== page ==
In the National Sleep Foundation study referred to earlier, only 3% of late-day exercisers said they slept worse on days when they exercised, compared to days when they didn’t.
Furthermore, the NSF poll also reported on differences in self-assessed quality of sleep for different exercise times in the following groups:
- Exercise more than 4 hours before sleep
- Exercise within 4 hours of sleep
Of those people who exercised more than 4 hours before sleep, 81% reported fairly or very good overall sleep quality. This was 5% higher than those who exercised within four hours of bedtime. It’s important to note though, that both figures were very high.
Again though, the question asked wasn’t how exercisers slept after working out before bed compared to when they worked out in the morning – or other time of day. Four hours before bedtime might be around 6pm – which can hardly be considered before bedtime.
Also, there was no analysis of the type of exercise – cardio or weights – and how that might have affected sleep quality.
Unfortunately, this seems about par for the course.
There are some studies that look at the relative effectiveness of morning cardio and evening cardio but no comparisons with weight training.
One of the cardio studies from 2012 entitled, “The Effect of Training at a Specific Time of Day: A Review”, observes that training performances peak in the late afternoon.
This backs up other evidence that strength training later in the day is more beneficial than working out in the morning – because your body temperature is warmer and exercise is perceived to be easier. But again, nothing on the effects of a strength workout right before bed.
It goes on to suggest that regular aerobic training in the evening may enhance performance further. Again, no investigation into how regular aerobic workouts right before bed affected either performance or sleep.
As the New York Times article about Dr Baron (referred to above) dictates:
“It is impossible to yet know the sleep-related impacts of workouts of different types (like weight training), intensities or timing, including morning or late-evening sessions”.
Why? Well, it seems that the studies simply haven’t yet been done. That’s why trying to find them on Google may result in a wasted hour or two – I’ll save you the trouble.
Aerobic And Anaerobic Exercise
Quite apart from the lack of comparisons between cardio and strength training late at night before bed, there is even a distinct lack of research comparing the results of aerobic and anaerobic exercise on sleep full stop.
As we’ve seen, plenty of studies examine the correlation between sleep and exercise in general – and also the differences between the two types of exercise. But little else.
Some interesting insights could be gained by testing whether the type of exercise, aerobic or anaerobic, affects average nightly sleep differently?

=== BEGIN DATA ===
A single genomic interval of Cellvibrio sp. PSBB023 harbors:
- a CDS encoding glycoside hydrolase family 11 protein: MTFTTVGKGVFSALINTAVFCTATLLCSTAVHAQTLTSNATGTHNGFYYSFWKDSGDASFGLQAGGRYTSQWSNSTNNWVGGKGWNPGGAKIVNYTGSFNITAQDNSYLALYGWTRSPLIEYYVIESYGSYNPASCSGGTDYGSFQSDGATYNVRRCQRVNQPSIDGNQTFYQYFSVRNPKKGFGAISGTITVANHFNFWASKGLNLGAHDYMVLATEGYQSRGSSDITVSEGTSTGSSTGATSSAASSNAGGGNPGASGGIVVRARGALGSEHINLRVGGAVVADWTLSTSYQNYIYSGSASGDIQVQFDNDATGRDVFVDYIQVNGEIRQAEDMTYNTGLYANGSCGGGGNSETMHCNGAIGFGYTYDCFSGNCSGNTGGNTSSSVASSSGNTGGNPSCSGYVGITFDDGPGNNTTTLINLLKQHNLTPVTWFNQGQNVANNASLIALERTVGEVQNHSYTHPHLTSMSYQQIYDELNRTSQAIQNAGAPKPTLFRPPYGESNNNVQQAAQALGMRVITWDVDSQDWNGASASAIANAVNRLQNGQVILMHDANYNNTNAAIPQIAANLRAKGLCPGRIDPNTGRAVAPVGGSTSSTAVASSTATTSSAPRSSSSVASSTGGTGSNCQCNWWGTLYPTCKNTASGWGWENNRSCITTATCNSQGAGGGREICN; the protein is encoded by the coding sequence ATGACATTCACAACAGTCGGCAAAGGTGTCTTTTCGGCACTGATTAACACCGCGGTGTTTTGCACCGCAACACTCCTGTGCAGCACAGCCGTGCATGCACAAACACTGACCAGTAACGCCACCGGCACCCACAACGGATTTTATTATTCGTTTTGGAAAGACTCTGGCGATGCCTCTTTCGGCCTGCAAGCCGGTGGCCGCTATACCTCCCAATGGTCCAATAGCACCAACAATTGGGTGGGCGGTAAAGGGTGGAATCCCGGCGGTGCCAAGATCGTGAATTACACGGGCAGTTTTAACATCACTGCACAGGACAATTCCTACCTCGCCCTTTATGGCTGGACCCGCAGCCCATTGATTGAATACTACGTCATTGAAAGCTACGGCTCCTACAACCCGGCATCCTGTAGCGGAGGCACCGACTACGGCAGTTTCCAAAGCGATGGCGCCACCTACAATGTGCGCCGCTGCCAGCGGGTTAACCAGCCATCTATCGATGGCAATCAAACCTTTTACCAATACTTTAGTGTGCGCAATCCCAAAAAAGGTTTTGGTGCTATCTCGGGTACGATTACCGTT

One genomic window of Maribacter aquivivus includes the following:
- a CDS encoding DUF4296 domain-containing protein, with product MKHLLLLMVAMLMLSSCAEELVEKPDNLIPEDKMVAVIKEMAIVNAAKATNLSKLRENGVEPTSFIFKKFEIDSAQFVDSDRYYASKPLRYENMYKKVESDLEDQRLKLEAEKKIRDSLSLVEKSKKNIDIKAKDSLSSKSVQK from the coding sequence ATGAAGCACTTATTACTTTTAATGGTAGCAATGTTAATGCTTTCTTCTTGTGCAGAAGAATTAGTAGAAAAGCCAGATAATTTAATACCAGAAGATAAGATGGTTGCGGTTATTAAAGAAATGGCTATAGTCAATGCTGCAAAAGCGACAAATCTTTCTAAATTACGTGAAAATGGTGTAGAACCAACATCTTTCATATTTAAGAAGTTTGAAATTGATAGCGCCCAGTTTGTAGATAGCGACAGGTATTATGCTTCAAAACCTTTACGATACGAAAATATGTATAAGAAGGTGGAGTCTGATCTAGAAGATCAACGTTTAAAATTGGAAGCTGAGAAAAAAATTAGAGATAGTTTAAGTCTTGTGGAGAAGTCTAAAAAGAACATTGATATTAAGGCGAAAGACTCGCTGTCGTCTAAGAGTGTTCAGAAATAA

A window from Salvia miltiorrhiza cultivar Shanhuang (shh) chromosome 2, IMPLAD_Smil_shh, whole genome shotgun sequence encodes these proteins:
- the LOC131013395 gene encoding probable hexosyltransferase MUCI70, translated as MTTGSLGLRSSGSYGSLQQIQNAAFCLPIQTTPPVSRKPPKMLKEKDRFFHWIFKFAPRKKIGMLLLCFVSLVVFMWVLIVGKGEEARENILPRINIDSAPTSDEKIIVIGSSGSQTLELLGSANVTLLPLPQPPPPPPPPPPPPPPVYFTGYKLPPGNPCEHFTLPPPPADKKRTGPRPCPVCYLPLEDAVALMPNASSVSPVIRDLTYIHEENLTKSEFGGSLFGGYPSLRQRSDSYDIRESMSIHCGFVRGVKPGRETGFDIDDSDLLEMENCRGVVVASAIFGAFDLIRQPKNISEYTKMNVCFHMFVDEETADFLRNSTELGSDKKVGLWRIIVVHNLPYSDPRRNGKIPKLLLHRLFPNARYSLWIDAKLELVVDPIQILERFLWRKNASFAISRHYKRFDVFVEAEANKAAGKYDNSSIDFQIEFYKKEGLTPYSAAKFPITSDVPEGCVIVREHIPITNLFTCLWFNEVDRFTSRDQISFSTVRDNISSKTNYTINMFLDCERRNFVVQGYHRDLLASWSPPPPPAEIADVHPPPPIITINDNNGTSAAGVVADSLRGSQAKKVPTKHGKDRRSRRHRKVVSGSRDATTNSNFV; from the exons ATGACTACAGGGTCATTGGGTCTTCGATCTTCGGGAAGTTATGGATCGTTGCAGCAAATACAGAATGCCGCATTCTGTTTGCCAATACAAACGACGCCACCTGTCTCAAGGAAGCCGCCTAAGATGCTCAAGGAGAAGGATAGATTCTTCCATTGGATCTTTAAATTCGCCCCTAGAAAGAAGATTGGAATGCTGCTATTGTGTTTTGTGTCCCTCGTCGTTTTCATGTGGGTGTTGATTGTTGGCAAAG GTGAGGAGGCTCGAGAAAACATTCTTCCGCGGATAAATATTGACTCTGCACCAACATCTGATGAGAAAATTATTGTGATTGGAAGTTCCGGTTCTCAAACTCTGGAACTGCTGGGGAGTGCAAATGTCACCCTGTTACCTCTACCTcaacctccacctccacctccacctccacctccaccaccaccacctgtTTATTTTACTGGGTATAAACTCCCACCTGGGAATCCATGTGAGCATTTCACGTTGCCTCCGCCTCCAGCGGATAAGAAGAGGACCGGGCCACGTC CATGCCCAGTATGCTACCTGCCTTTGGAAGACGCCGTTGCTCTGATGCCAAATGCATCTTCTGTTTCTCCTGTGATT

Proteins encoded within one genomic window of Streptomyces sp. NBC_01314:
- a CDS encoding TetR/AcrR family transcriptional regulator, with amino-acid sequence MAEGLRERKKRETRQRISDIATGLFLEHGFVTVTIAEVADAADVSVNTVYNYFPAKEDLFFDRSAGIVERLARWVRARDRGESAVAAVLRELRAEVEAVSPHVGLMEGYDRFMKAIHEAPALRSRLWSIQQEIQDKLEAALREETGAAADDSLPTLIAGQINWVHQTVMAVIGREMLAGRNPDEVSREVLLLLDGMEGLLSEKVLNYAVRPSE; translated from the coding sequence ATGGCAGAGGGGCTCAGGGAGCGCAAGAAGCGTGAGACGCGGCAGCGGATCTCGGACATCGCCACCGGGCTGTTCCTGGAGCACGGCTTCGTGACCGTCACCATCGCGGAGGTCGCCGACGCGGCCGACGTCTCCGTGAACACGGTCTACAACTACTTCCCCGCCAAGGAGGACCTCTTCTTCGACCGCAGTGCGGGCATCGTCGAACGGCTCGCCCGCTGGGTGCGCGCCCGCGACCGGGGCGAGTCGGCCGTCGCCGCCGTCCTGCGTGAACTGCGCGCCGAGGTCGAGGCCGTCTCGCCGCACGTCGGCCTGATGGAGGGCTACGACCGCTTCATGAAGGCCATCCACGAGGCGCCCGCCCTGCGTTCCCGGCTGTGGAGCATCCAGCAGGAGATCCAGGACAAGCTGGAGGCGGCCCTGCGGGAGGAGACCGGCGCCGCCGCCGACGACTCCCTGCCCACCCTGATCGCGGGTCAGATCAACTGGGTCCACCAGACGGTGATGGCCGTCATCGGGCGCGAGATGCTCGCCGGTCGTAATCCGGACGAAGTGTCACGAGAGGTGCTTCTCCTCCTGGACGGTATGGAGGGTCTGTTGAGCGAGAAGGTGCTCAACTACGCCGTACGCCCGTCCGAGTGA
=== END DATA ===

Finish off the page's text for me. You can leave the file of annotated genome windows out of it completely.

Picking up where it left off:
It stands to reason that, if aerobic and anaerobic exercise benefit health in different ways, that they may also affect sleep in different ways.
Aerobic (cardiovascular) exercise pushes the entire body, working out many muscles and raising the heart rate; anaerobic exercise pushes only part of the body at a time, and the heart rate is not so dramatically affected.
It would be interesting to scientifically measure how this affects the restfulness of sleep.
Working Out Before Bed: How To Know If It’s Right For You…
In the absence of studies that have specifically tested the effects of aerobic exercise versus anaerobic exercise before bed, what can we do?
Like any curious individual looking for the best results, you can be the guinea-pig yourself. Test it out and see what works best for you.
To help with your experiment, I’ve put together some suggestions, and a tracking sheet, which you can download free below. Note that your starting point for any experiment will greatly depend on where you’re at presently with your workout routine.
If you’re an experienced, habitual, and vigorous exerciser, usually working out three or four times per week with cardio and weight-training, you can try my suggested workouts.
If you’re less experienced, adjust the experiment to match your current level.
It’s not exactly scientific, but after the three-week experiment, you should have excellent insight into how your own body reacts to working out before bed.
Pro-Tips: Finding The Ideal Gap When Working Out Right Before Bed
1. Noam Tamir, founder and program director of TS Fitness studio in New York, advises:
“Most people experience a drop in those stimulating hormones like cortisol and adrenaline within an hour or so after they work out, which puts your body in that relaxed, ready-to-sleep state.”
However, if a 45 or 60-minute break between exercise and sleep doesn’t work for you, repeat the experiment leaving bedtime until 90 minutes after your workout.